Whitman news since 1896

Whitman Wire

Vol. CLIV, Issue 4
Whitman news since 1896

Whitman Wire

Whitman news since 1896

Whitman Wire

Navigating the STEM Wilderness: An English Major’s Struggle for Survival

Ah, Whitman College; it is here we find ourselves in the heart of academia, observing the fascinating ecosystem of a liberal arts college. Amidst the lush intellectual foliage, we discover a particular species struggling for survival in the challenging terrain — the English major.

Unlike some species confined to specific academic domains set in laboratories and classrooms, English majors have a natural instinct to roam freely across campus throughout the day. They have hours on end to dine in the nearly-empty Cleveland Commons, they soak up sunlight as they read under trees on Ankeny and they lie in bed as they write essays for homework. When they are not engaging in these activities, they are often found nestled in the halls of Olin, engaging in group discussion amidst a small class size. 

But in the vast and intricate landscape of academia, the English major finds themselves navigating the challenging terrain of distribution requirements. Much like a fish out of water, they are plunged into the depths of an Intro to Geo class, grappling with the unfamiliar realm of scientific discourse and the geological intricacies of rocks, driving them closer and closer to the desire of banging their head against one. The journey continues as they enter the arena of a math class, where they are placed before a list of equations, the only type of sentence they cannot read.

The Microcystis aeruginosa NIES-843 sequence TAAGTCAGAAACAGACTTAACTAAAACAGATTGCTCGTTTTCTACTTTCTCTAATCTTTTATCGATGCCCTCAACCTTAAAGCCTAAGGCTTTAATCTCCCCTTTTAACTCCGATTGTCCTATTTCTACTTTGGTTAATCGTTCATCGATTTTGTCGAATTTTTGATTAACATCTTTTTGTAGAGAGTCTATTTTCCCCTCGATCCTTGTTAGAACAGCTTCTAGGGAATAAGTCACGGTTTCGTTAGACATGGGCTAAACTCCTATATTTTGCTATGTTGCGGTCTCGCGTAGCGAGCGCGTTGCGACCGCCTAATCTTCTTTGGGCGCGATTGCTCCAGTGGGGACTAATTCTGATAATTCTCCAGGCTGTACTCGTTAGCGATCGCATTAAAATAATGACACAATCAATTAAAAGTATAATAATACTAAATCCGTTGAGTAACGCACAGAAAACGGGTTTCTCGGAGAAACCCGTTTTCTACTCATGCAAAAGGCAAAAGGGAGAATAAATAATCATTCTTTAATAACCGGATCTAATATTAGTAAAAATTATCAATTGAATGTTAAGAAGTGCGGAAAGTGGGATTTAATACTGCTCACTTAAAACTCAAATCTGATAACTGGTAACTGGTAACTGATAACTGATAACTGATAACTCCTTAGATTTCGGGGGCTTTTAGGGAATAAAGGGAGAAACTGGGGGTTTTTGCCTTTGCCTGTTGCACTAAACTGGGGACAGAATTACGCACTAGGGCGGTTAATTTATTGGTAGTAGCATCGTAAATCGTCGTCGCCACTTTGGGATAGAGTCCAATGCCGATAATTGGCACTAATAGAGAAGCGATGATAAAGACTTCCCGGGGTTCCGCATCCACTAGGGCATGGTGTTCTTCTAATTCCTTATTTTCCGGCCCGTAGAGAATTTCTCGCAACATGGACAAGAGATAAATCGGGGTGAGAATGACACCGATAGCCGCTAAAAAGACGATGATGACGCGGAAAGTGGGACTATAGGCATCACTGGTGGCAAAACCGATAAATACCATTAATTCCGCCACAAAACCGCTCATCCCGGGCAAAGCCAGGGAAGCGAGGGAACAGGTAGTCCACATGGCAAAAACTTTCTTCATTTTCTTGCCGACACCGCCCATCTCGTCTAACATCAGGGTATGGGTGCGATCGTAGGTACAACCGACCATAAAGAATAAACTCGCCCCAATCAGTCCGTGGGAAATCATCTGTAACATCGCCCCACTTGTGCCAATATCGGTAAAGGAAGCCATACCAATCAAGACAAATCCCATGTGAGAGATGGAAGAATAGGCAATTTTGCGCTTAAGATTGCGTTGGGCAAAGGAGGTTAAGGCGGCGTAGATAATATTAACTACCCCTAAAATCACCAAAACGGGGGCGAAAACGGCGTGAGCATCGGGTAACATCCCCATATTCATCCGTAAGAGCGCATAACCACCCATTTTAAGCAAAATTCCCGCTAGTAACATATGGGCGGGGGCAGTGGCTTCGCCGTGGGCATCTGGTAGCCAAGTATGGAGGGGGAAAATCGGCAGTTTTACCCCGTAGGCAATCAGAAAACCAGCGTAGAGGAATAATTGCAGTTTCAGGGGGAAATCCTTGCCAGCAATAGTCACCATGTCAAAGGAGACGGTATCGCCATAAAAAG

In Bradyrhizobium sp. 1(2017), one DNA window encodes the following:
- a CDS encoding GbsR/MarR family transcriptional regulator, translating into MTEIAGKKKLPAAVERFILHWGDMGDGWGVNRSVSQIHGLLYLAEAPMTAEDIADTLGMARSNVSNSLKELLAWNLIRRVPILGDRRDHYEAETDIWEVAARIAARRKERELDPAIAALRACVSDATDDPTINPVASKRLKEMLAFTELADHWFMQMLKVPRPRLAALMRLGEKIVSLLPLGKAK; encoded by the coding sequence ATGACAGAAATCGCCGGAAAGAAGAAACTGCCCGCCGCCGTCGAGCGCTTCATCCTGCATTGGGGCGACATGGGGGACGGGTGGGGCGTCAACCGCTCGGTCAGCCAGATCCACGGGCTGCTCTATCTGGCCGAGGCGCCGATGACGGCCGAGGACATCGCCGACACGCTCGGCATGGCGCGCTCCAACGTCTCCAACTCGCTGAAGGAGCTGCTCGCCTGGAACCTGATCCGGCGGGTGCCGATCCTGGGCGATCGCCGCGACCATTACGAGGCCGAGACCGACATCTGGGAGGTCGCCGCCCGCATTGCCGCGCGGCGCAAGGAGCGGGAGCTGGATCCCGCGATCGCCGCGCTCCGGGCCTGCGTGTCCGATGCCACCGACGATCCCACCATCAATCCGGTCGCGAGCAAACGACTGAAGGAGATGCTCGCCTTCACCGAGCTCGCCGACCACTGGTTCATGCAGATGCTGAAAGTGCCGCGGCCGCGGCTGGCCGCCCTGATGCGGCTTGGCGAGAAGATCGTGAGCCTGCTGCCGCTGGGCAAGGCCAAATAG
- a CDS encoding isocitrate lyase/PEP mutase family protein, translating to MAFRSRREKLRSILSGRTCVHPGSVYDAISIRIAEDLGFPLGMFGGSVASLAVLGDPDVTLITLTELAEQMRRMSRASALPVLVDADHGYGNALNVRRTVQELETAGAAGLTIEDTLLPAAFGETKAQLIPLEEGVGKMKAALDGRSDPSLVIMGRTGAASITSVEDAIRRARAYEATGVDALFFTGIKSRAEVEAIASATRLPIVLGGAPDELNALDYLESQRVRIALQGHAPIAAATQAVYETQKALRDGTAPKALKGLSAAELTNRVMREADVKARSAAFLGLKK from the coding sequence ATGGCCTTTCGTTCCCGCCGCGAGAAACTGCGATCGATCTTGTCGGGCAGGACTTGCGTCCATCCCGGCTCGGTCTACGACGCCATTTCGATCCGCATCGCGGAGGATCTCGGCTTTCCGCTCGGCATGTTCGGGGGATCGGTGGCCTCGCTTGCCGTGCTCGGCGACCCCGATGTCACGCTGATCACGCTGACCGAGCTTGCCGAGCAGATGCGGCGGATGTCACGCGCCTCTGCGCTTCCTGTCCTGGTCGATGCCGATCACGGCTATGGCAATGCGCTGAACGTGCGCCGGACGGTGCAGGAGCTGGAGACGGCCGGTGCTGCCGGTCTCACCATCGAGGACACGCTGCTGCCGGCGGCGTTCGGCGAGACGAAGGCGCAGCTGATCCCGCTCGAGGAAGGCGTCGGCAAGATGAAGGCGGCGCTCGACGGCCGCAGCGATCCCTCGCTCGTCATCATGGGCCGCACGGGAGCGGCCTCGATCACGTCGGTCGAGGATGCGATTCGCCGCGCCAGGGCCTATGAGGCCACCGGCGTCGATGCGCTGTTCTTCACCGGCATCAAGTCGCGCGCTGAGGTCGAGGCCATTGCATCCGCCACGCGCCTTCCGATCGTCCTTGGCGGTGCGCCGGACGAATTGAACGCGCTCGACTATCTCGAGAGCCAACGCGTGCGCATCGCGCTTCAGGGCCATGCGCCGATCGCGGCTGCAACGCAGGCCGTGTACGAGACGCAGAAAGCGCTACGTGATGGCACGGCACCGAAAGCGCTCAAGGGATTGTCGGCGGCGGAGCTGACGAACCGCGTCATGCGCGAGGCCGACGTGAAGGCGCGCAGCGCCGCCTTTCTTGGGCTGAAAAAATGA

As their day comes to an end, marked by an excruciatingly lengthy lab session — the only one of their college career — the English major finds themselves lost to an unfamiliar linguistic realm, surrounded by STEM peers tossing out esoteric terms like “columnar jointing” and “Grammarly.”

The impact of this linguistic disorientation lingers, particularly during moments when insults about the English major’s presumed future seamlessly integrate into conversations, pushing them into an existential crisis. This stark contrast extends to the envisioned futures of STEM majors, who anticipate cruising in Teslas with top-notch sound systems, ready to amplify their TED Talks while the English major struggles to afford even basic writing tools, resorting to tracing words in freezing snow on the very streets they call home. 

Yet, there’s a silver lining for the English major — they won’t need to invest in an eye cream to conceal the telltale signs of sleep deprivation plaguing STEM majors, their social circle reaches outside of study groups and, most importantly, the English major doesn’t have to depend on AI programs to be literate.

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